35. 35. Insecticide Screening Treatment WBC injury DON (ppm) Yield (bu/ac) Rate (g a.i. ha-1) Incidence (% ± SE) Severity (cm2 ± SE) UTC - 57.3 ± 9.03b 1.99 ± 0.257c 1.82 ± 0.528 165.0 ± 8.3 PROLINE 200.0 56.0 ± 9.16b 1.87 ± 0.259bc 2.50 ± 0.725 168.5 ± 8.3 MATADOR 10.0 16.0 ± 5.08a 0.47 ± 0.258a 1.76 ± 0.509 157.5 ± 8.3 MATADOR 22.4 11.0 ± 3.77a 0.13 ± 0.256a 1.55 ± 0.449 159.0 ± 8.3 MATADOR + PROLINE 10.0 + 200.0 11.2 ± 3.93a 0.08 ± 0.296a 1.62 ± 0.468 174.8 ± 8.3 CORAGEN 25.0 25.7 ± 7.26ab 0.85 ± 0.259abc 1.41 ± 0.409 168.5 ± 8.3 CORAGEN 50.0 13.9 ± 4.73a 0.36 ± 0.258a 1.64 ± 0.476 177.9 ± 8.3 CORAGEN 75.0 19.8 ± 6.02ab 0.52 ± 0.258a 1.68 ± 0.487 179.5 ± 8.3 VOLIAM XPRESS 50.0 + 25.0 8.4 ± 2.89a 0.20 ± 0.258a 1.14 ± 0.330 159.0 ± 8.3 DECIS 15.0 13.9 ± 4.48ab 0.23 ± 0.257a 1.85 ± 0.535 182.7 ± 8.3 BELT 105.0 16.4 ± 5.33a 0.36 ± 0.258a 1.35 ± 0.390 177.9 ± 8.3 SUCCESS 39.8 34.5 ± 8.49ab 0.71 ± 0.258ab 1.70 ± 0.493 163.8 ± 8.3
  36. 36. 0 1 2 3 4 5 6 100 120 140 160 180 1 2 3 4 5 6 Bu/ac DON ppm Application timing of prothioconazole (200 g ai/ha) 1 UTC - 2 V16-17 Silk emergence 3 Full Tassel Silking 4 Full Silking Silks fully emerged 5 Full Silking + 5 Days Silk browning 6 Full Silking + 11 Days Silk senescence Full silking Limay-Rios & Schaafsma 2013 Proline
  37. 37. Bt & pesticide efficacy  3 sites × 3 years (2012-14)  4 replications, large plots  Bt: Non-Bt vs. Cry1F vs. Vip3A  Spray treatments = insecticide and/or fungicide & application timing: Trt Insecticide Timing Fungicide Timing 1 None - None - 2 Voliam Xpressa Early VT - - 3 Coragenb Early VT - - 4 Voliam Xpress VT/R1 Prolinec VT/R1 5 Coragen VT/R1 Proline VT/R1 6 - - Proline R1 (Full silking) 7 - - Headlined R1 (Full silking) 8 Voliam Xpress Early VT Proline R1 (Full silking) achlorantraniliprole (50 g a.i. ha-1), bchlorantraniliprole + £-cyhalothrin (25 and 50 g a.i. ha-1), cprothiconazole (200 g a.i. ha-1), dpyraclostrobin (100 g a.i. ha-1) 419 420 213 214 5 4 407 408 5 4 301 302 7 6 1 2 8 7 6 321 322 323 324 3 4 7 405 406 2 8 47 7 8 3 4 5 6 315 316 1 3 318 2 312 5 6 7 18 4 218215 216 217 306 7 8 2 8 303 304 305 8 42 48 224 782 409 410 411 412 421 422 423 424 401 402 403 404 2 8 413 414 416 6 415 5 418 1 417 3 B o r d e r B o r d e r 45 27 11 9 3 21 3 1 2 1 5 4 23 15 35 33 39 14 20 30 26 8 6 317 1 313 314 6 5 319 320 4 3 307 2 308 309 32 310 311 5 6 3 38 44 219 24 220 221 40 222 223 1 207 10 208 209 4 210 211 22 212 3 1 2 1 5 4 34 28 12 7 6 206 2 8 3 4 7 6 201 46 202 203 16 204 205 36 118 6 5 4 5 8 7 124 8 7 8 2 4 117 41 119 37 120 121 43 122 123 17 3 107 13 108 109 7 110 111 113 25 114 115 19 116 101 1 102 103 31 104 1 2 6 7 112 4 3 1 3 1 2 106 5 5 105 29 6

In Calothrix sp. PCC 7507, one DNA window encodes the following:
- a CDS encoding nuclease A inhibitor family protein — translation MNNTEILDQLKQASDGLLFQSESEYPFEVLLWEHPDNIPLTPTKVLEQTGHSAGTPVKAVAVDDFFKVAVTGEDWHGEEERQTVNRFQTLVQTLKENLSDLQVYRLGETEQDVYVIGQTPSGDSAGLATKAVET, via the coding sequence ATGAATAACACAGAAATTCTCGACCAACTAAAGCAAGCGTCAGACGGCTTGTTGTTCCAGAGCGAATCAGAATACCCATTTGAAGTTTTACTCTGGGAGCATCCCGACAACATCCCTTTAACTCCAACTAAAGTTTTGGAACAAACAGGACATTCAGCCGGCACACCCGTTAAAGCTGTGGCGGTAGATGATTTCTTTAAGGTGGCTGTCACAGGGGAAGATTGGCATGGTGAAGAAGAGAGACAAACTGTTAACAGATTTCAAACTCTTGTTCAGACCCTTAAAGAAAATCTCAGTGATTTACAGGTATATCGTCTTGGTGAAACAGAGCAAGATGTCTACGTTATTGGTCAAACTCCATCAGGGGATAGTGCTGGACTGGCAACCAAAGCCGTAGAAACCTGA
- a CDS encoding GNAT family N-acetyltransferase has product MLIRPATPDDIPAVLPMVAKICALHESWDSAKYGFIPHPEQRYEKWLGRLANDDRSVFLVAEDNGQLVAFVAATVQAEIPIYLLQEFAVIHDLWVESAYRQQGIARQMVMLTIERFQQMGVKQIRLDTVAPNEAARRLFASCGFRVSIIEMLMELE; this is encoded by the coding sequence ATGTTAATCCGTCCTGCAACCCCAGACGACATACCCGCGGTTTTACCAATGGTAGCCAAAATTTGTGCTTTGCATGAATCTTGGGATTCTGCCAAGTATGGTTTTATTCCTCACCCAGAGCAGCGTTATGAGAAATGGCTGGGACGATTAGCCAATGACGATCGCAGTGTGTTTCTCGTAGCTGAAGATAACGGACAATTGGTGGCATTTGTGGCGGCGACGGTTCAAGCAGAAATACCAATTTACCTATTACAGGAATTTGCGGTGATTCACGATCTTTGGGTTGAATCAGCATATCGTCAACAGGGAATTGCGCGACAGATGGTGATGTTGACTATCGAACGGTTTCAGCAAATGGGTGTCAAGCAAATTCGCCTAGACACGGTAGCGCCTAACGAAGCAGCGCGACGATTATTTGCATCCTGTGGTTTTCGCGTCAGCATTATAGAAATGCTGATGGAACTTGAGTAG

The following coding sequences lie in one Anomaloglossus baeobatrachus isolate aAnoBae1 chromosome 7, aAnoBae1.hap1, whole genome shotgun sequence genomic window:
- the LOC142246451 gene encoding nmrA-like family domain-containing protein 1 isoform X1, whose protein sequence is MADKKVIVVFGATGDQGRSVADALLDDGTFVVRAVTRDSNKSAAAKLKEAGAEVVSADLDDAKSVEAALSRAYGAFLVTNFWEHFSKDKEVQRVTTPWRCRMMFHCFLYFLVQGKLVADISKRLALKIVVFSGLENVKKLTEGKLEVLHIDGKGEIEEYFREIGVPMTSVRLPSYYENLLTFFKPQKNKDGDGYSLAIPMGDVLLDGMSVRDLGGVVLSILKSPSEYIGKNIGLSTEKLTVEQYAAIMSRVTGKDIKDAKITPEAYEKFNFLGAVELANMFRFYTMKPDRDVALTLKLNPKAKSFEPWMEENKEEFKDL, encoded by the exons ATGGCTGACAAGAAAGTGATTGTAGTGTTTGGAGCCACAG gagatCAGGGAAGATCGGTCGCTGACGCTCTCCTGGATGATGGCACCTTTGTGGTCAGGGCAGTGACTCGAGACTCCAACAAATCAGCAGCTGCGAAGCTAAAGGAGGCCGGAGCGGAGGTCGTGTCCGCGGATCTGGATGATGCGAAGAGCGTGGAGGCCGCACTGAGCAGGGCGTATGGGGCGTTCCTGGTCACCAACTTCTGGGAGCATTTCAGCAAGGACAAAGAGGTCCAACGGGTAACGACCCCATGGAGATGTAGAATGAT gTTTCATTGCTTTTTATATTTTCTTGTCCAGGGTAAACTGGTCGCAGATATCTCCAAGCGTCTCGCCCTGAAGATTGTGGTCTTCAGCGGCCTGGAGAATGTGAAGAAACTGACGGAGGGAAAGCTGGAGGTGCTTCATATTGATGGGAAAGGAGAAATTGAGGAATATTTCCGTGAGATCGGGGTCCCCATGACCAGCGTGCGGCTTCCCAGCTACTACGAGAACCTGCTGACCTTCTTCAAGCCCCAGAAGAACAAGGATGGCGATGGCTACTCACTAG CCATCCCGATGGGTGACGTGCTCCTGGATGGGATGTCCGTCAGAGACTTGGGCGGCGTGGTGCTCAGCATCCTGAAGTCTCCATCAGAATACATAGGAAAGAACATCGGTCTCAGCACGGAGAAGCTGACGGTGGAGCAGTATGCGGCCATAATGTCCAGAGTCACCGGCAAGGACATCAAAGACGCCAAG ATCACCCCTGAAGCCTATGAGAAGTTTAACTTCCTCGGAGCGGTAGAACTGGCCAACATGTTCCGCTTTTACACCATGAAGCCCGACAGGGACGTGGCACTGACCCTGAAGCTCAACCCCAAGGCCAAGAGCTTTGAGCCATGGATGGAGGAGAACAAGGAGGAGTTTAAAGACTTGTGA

38. 38.  Lower incidence of WBC injury on VIP (~10%) than non-Bt and Cry1F hybrids (~30%)  No treatment effects for Vip3A hybrid  No difference between non-Bt and Cry1F  Non-Bt and Cry1F  Incidence ↓ 55-75%  Severity ↓ 82-90%  No difference due to tank mix or timing % Severity of WBC injury (SE) Treatment Timing 35F Non-Bt/ Cry1F P0621 Non-Bt/ Cry1F N46U Vip3A UTC - 0.23 (0.142) 0.57 (0.273)c 0.03 (0.013) VOLIAM XPRESS Early VT 0.12 (0.077) 0.05 (0.025)a 0.05 (0.021) CORAGEN Early VT 0.17 (0.104) 0.08 (0.039)ab 0.03 (0.013) VOLIAM XPRESS + PROLINE VT/ R1 0.09 (0.057) 0.10 (0.045)ab 0.01 (0.006) CORAGEN + PROLINE VT/ R1 0.16 (0.077) 0.16 (0.077)abc 0.03 (0.012) PROLINE R1 0.18 (0.112) 0.22 (0.112)abc 0.05 (0.021) HEADLINE R1 0.23 (0.142) 0.35 (0.164)bc 0.02 (0.010) VOLIAM XPRESS + PROLINE Early VT + R1 0.14 (0.086) 0.05 (0.023)a 0.03 (0.012) Bt & pesticide efficacy
  39. 39. Vip3A Non-Bt
  40. 40.  Treatment effect, no Bt effect  Observed greater reduction in DON with insecticide than fungicide  Low DON levels, fungicide-only treatments may have been applied too late (late R1-R2), silk infection occurred and insect injury not controlled.  No difference in DON due to application timing of insecticide + fungicide Effect on total DON (p<0.05, ANOVA, Tukey-Kramer)
  41. 41. Grain yield Insecticide @ VT: 0-4% Fungicide @ R1: 2-13% Insecticide + fungicide: 4-15%
  42. 42. WBC & mycotoxins  Very complex problem  Environment  Hybrid susceptibility  Hybrid offerings change  WBC injury: incidence>>>severity  Difficult to forecast  Challenging to manage, but WBC control is important  Costly  Tank-mix applied $36.50/ac CAD